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Precipitation of asphaltenes from solvent-diluted heavy oil and thermodynamic properties of solvent-diluted heavy oil solutions

Angle, C.W. and Long, Y. and Hazma, H. and Lue, L. (2006) Precipitation of asphaltenes from solvent-diluted heavy oil and thermodynamic properties of solvent-diluted heavy oil solutions. Fuel, 85 (4). pp. 492-506.

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Abstract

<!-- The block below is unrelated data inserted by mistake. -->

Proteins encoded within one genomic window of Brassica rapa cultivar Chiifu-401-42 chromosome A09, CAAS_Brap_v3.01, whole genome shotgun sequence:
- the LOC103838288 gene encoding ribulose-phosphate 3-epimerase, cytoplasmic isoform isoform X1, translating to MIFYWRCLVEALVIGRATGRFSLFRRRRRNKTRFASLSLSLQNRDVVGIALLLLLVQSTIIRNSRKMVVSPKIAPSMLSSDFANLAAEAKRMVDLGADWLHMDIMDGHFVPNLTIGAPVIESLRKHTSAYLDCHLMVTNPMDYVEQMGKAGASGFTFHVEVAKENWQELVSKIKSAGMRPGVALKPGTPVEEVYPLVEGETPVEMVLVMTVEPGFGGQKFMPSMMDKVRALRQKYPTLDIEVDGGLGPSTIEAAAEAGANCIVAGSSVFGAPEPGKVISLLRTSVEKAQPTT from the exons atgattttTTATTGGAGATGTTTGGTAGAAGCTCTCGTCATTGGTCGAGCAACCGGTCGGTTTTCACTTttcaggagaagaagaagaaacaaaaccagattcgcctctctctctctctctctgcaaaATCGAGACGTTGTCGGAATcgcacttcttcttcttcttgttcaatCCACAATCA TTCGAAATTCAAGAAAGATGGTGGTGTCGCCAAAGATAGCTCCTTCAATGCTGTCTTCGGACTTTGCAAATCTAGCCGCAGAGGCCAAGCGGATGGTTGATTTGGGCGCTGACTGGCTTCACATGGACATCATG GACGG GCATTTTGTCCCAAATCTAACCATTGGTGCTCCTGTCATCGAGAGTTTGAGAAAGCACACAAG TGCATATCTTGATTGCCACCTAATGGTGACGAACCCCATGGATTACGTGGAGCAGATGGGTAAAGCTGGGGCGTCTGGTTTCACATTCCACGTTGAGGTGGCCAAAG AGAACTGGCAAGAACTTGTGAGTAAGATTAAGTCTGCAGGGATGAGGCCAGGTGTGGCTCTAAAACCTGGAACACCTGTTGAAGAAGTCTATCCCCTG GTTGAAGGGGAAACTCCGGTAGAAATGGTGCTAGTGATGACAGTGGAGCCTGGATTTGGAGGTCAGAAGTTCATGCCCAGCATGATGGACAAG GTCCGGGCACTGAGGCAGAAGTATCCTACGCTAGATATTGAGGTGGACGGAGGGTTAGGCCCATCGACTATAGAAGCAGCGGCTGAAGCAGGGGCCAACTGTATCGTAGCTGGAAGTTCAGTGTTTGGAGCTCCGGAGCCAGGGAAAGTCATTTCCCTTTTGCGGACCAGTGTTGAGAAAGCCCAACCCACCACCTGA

Ratios of n-heptane (hep) to toluene (tol) affect the solubility of the asphaltenes in heavy oil extraction processes. Consequently phase changes and time after mixing n-heptane and heavy oil in toluene are important for understanding produced emulsions. The kinetics of phase change when n-heptane is added to toluene-diluted heavy oils, and the thermodynamic properties of partially deasphalted heavy oils were studied. The methods used were monitoring precipitation in time using light microscopy, quantitative asphaltenes analysis by near infrared spectroscopy, refractive index and densities measurements, and calculated solubility parameters of mixtures. At critical mass ratios of hep/tol from 1.37 to 2.0 in diluted heavy oil the precipitated asphaltene particles were observed under the microscope after lag times from 2 h to instantly. Lag times were longer at low initial oil concentration. The floc growth time decreased as heavy oil concentration in toluene increased. The growth patterns in time appeared as dots to beads (strings) to clusters (fractal-like flocs). Final wt% precipitated asphaltenes vs. mass fraction (hep+tol)/heavy oil followed sigmoidal relationships. Curves showing wt% soluble asphaltenes vs. mass fraction hep/tol after 24 h initially followed the same shape as time zero curves and diverged at the onset ratios of hep/tol. Slope for precipitated asphaltenes vs. solubility parameters curve showed a break at 16.4 MPa1/2. Linear correlations were established for concentrations of soluble asphaltenes in residual oils and density, for refractive index and density and for refractive index and solubility parameter. The latter correlation was in accordance with Lorenz-Lorentz theory. These equations provided a means by which oil density, refractive index and solubility parameter can be predicted when these measurements are difficult to measure practically. Crown Copyright (c) 2005 Published by Elsevier Ltd. All rights reserved.